The Hard Way Home crew have sadly had to abandon their transatlantic adventure from America to Ireland, but it hasn't ended in vain.

In June, Réamonn Byrne, Ryen Cosgro and Chris McCaffery began a journey of a lifetime by setting sail unsupported from New York in a specially designed rowboat. 

Destination? Ireland, sitting only 3,063 miles away on the other side of the Atlantic.

This madness had a purpose though, with money being fundraised for The Kevin Bell Repatriation Trust, a charity that financially aids bereaved families bringing the body of a loved one who has died abroad in sudden or tragic circumstances back to Ireland.

As of today, The Hard Way Home has raised € 5,345.00 with donations still open.

The trip to Ireland for the three men has been filled with highs and lows. After two weeks out on the open sea, experiencing incredible wildlife and breathtaking sunrises, Storm Claudette hit and caused such damage to their 25 ft long boat that the crew made the decision to call for help.

They docked in Cape Cod, and became local celebrities while they decided what to do next. More determined than ever before, The Hard Way Home knew their story wasn't over yet. Their boat was repaired and once more they took off from the shores of Nantucket towards Ireland.

Keeping people updated on their Instagram page, the crew has shared incredible stories from the middle of the Atlantic Ocean. From videos of playful dolphins keeping them company, to how they endure stormy nights, and the everyday practicality of washing their clothes. 

Unfortunately at the end of August after a power system failure that left them without a communication network, the team was left with no choice but to finish the journey uncompleted. 

"After dodging so many bullets and coming up with solution after solution to keep it moving we’ve unfortunately run out of luck.

"This week has been testing — a massive wave ripped the rudder right off the back of the boat and we fully rebuilt the bracket stronger and replaced it while moving in big seas.

"We’ve been rocked and nearly capsized a couple of times, awake all night bracing for the next big one to hit...But the new power system started to display ominous error messages, comes back on but breaks again the following day.

"We can’t go on with communications and safety systems dark, so while obviously disappointing, it’s a decision that makes itself," they wrote on Instagram.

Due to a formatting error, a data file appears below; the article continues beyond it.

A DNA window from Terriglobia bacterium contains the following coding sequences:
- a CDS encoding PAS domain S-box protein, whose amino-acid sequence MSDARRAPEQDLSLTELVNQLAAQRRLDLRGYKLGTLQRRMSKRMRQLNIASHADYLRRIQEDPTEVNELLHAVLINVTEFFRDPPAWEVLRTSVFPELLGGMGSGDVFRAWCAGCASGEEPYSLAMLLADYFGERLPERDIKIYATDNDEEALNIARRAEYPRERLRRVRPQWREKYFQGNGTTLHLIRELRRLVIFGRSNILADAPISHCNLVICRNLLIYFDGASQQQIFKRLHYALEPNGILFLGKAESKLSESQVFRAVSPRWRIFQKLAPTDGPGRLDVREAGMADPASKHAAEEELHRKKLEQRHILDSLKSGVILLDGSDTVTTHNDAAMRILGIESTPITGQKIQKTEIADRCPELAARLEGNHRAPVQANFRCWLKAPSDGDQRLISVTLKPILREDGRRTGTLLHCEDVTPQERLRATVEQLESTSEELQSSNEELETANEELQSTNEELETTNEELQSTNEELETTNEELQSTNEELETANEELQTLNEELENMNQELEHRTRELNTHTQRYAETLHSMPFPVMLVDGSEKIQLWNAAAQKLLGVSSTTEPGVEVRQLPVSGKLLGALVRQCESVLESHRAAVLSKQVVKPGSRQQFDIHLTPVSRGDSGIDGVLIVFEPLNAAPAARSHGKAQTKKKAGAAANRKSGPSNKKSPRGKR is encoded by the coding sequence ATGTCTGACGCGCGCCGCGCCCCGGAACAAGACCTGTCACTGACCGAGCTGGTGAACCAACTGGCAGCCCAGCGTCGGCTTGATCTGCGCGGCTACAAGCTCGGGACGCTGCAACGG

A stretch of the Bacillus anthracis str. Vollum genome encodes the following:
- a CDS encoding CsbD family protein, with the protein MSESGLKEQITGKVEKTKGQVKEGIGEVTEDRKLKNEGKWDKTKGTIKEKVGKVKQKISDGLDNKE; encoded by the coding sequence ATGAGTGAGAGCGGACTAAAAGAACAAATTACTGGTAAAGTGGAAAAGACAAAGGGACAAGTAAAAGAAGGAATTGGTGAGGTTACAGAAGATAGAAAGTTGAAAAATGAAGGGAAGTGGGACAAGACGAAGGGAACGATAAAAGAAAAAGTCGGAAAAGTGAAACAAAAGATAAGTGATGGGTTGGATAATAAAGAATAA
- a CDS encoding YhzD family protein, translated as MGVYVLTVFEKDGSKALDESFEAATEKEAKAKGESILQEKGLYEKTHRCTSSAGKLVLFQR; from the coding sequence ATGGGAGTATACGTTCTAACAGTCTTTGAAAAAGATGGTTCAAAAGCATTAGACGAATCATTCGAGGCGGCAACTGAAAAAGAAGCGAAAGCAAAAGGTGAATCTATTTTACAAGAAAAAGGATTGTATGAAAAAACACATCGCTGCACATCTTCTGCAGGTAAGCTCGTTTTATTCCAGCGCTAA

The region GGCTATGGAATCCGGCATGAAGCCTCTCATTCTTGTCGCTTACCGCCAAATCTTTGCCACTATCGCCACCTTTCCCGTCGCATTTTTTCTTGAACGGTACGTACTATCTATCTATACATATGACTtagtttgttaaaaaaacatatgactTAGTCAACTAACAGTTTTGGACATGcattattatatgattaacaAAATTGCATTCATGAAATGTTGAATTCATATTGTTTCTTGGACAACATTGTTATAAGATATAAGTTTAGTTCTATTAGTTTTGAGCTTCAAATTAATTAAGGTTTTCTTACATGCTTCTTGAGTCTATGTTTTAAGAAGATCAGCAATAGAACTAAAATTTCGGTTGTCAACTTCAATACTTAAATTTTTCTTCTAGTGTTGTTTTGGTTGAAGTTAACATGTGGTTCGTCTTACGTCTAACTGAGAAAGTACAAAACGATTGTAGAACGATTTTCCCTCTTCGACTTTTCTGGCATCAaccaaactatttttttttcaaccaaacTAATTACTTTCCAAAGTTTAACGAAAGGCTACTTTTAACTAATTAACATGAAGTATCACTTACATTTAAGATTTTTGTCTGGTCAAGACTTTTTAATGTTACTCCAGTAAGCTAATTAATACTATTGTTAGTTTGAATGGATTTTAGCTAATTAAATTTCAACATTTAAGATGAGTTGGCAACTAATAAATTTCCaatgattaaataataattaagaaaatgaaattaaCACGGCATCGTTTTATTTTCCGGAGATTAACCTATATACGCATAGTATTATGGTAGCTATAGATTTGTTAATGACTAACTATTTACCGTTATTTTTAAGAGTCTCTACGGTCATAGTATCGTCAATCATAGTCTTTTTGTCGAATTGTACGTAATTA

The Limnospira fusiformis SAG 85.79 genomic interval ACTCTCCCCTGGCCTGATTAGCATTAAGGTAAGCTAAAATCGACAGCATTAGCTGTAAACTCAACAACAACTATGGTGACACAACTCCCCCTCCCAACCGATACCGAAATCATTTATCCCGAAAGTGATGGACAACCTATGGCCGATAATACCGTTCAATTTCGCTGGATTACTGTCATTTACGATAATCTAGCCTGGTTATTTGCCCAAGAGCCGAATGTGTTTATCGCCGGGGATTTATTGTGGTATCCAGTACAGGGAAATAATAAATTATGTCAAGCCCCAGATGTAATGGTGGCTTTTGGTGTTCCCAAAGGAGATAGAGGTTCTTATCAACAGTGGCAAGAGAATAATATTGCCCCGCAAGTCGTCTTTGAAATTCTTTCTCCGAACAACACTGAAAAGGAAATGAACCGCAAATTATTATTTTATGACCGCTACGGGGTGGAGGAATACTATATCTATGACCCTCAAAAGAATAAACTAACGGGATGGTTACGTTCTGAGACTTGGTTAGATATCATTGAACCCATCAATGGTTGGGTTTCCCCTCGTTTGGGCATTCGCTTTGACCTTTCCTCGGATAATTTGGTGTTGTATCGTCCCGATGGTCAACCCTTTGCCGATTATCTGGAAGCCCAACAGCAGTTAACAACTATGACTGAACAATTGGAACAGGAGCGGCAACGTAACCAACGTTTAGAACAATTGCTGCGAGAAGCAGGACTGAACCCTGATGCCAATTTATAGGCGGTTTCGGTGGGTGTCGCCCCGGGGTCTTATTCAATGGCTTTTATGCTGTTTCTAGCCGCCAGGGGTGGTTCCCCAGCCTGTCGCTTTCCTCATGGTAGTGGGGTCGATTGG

After making a call to the Canadian Coast Guard, a request to nearby ships was sent out and they were eventually taken on board an oil tanker by the name of 'Magnolia Express'.

Speaking to IrishCentral, County Wexford man Réamonn Byrne who spent five years planning the excursion, gave an update on their situation and how they were feeling.

"We’re off the coast of Boston [and] will hopefully disembark tomorrow. We’re feeling fine...We had a couple of hours of disappointment on [the boat] and then we got on with it... We’re already rested and ready to go [and have] big plans for the future."

Speaking about the money they've raised for The Kevin Bell Repatriation Trust he said,

"It’s tough to run a fundraising campaign from the middle of the North Atlantic. We would love to make a big final push. So many people loved to watch the journey unfold.

"If everyone gave a little that enjoyed following along we could really help some families in need."

Looking back on when I first spoke to Réamonn before The Hard Way Home left New York, I asked what was driving him to attempt this challenge. 

“My vision was to always be a 1,000 miles out to sea in the nothingness and to be able to row a boat and that’s all there is in the whole world,” he explained.

“There’s nothing else and it’s just us moving through this void in this nothingness and there’s another guy's breath and that’s all you can hear and there are a million stars in the sky. It’s a long way to go to do that but we’re going to see what that feels like.”

In the end, he got to do exactly that.